Unless you're a supremely dedicated member of the Beyhive, there's probably something you could stand to learn about Beyonce. It looks like the University of Waterloo agrees with that statement, because they recently added a course on the "Drunk in Love" singer to their 2015 fall curriculum.

If you think the class will be a fluff course where you spend your time watching music videos on repeat, you haven't paid enough attention to the evolution of Beyonce's career and the impact she's made as an icon. According to the course's description, "Students will analyze videos from Beyoncé’s most recent album, use feminist and critical race theories to reflect on the artist’s work and create their own artistic responses."

It makes sense -- Beyonce has publicly endorsed feminism, and whether you believe it's a transparent attempt to bank off a popular social movement or not, she was one of the few self-ascribed celebrity feminists early on. People like to shine a spotlight on Taylor Swift's newfound (not to mention white-washed) brand of feminism-lite, but Beyonce's been preaching it a little bit louder and a little bit longer. That's not to suggest that feminism is anything new: Its mainstream popularity ebbs and flows with regularity, but it's reached a new height of visibility right now -- propelled, in part, by Beyonce.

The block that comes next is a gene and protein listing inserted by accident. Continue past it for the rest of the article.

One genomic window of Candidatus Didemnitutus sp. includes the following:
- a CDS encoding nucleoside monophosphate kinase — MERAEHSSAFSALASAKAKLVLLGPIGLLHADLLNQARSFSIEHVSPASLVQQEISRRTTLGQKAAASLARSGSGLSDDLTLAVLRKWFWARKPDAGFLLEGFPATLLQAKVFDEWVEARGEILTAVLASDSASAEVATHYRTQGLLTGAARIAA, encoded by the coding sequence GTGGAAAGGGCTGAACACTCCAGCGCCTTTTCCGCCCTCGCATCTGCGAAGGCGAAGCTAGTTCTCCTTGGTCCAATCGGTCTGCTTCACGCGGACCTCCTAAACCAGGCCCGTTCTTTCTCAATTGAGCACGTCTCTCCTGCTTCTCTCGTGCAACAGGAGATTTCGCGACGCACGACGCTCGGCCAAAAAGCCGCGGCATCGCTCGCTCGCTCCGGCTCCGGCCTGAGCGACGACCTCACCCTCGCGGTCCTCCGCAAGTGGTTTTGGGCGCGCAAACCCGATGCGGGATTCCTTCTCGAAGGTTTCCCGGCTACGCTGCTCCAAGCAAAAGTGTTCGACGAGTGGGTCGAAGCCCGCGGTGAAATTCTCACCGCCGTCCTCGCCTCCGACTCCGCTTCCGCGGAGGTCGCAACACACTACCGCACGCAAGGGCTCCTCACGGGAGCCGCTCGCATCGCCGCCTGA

The course's instructor, Naila Keleta-Mae, claims that “whether or not feminist scholars, activists or artists agree with Beyoncé’s discourse, her influence on popular culture is undeniable. I would argue that it would be negligent for those of us interested in gender studies to dismiss the album Beyoncé or its principal artist.”

If you want to educate yourself on Bey and her social relevance, head on over to Canada and enroll in the University of Waterloo before all the spots are taken.

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